(Reuters) – Kobe Bryant became one of the greatest players in basketball, a transcendent star who went straight from high school to the game’s biggest stage and brought “Showtime” back to the Los Angeles Lakers for two glittering decades.
But Bryant, who was killed in a helicopter crash in Southern California on Sunday at the age of 41, was not initially rated by National Basketball Association (NBA) scouts as a can’t-miss prospect.
After deciding to skip college and go straight to the NBA, at the time an unusual career path, he was not taken until the 13th pick in the 1996 draft, by the Charlotte Hornets, who immediately traded him to the Lakers in a pre-arranged deal.
NBA teams at the time were wary of teenagers straight out of high school. The 1996 draft was also particularly strong, though some of the players taken before Bryant turned out to be complete busts.
Acquiring Bryant from the Hornets was one of the best pieces of business the Lakers ever did, as he led the team to five NBA championship rings and was the face of the franchise during his 20-year career that ended in 2016.
A small forward and shooting guard, Bryant made his debut at age 18 and averaged 25 points over no less than 1,346 regular season games while twice leading the NBA in scoring.
But he did more than just rack up points, equally proficient in defense while playing with an intensity night after night that few could match.
In a league with a grinding 82-game regular season, he turned up with his game face on every time, never just mailing it in, no matter how seemingly meaningless the game.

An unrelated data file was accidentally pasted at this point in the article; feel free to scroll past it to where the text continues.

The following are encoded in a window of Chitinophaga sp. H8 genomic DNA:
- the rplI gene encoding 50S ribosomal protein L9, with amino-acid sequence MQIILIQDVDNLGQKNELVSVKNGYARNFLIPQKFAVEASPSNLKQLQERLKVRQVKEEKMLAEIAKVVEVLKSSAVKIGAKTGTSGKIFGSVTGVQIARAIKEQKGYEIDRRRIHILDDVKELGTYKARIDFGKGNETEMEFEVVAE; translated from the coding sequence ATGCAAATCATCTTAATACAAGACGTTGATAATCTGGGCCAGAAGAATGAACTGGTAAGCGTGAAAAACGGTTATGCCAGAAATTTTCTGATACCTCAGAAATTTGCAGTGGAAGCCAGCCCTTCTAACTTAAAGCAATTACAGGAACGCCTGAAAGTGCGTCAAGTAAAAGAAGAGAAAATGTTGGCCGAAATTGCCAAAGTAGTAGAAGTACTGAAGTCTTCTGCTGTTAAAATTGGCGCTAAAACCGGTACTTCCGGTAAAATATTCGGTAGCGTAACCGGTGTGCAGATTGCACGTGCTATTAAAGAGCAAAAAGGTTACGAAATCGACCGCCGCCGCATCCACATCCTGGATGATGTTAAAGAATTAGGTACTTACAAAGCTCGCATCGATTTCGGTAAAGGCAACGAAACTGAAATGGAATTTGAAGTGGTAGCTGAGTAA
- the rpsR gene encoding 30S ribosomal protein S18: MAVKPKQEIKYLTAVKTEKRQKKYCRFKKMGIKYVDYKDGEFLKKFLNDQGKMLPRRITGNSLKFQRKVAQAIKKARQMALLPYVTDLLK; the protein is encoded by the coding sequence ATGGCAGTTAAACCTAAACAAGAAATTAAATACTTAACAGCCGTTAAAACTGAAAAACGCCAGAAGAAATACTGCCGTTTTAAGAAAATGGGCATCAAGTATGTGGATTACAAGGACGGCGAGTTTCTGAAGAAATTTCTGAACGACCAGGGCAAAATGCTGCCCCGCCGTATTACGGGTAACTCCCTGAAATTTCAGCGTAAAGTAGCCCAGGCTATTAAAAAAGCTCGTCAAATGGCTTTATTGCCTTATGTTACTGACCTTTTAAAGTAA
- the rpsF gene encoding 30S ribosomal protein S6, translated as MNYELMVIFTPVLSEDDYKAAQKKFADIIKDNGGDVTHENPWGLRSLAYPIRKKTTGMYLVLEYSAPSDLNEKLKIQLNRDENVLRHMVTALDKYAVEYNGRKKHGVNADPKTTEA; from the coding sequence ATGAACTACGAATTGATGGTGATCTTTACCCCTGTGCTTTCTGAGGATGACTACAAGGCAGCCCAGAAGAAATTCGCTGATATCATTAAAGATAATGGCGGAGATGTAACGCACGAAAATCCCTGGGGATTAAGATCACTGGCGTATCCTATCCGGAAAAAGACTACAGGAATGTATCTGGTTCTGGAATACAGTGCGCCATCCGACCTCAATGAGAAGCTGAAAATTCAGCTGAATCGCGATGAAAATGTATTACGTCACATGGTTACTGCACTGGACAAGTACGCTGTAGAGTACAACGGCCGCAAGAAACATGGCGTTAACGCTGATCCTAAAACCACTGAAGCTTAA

Bryant was an 18-times NBA All-Star who wore the jersey numbers 24 and 8 – both of which were retired by the Lakers – and continued the “Showtime” tradition of the storied franchise that has been home to the likes of Magic Johnson, Kareem Abdul-Jabbar and Shaquille O’Neal.
The fourth-highest scorer in NBA history with 33,643 points, Bryant only gave up the third spot on the list on Saturday night to LeBron James.
On Saturday, Bryant used Twitter to extend his congratulations to James: “Much respect my brother,” he tweeted.
A few hours later, Bryant perished in the crash. He is survived by wife Vanessa, with whom he had four daughters, one of whom, 13-year-old Gianna, also died in the accident.
Born in Philadelphia, Bryant spent eight years of his childhood living in Italy, where his father played professionally, an upbringing that gave him an urbane and worldly outlook that helped him become a global superstar.
Eventually giving himself the nickname “Black Mamba” – a venomous snake native to Africa – he spent his entire career with the Lakers before retiring in 2016.
Apart from the five championship rings, he made 18 All-Star teams and in 2008 was named the NBA Most Valuable Player.
Internationally, he won two Olympic gold medals, part of the United States team in 2008 and 2012, helping spread the gospel that has made basketball arguably the second biggest global sport behind soccer.
Part of a legacy that will live much longer than his 41 years.
Reporting by Andrew Both in Cary, North Carolina; Editing by Bernadette Baum and Marguerita Choy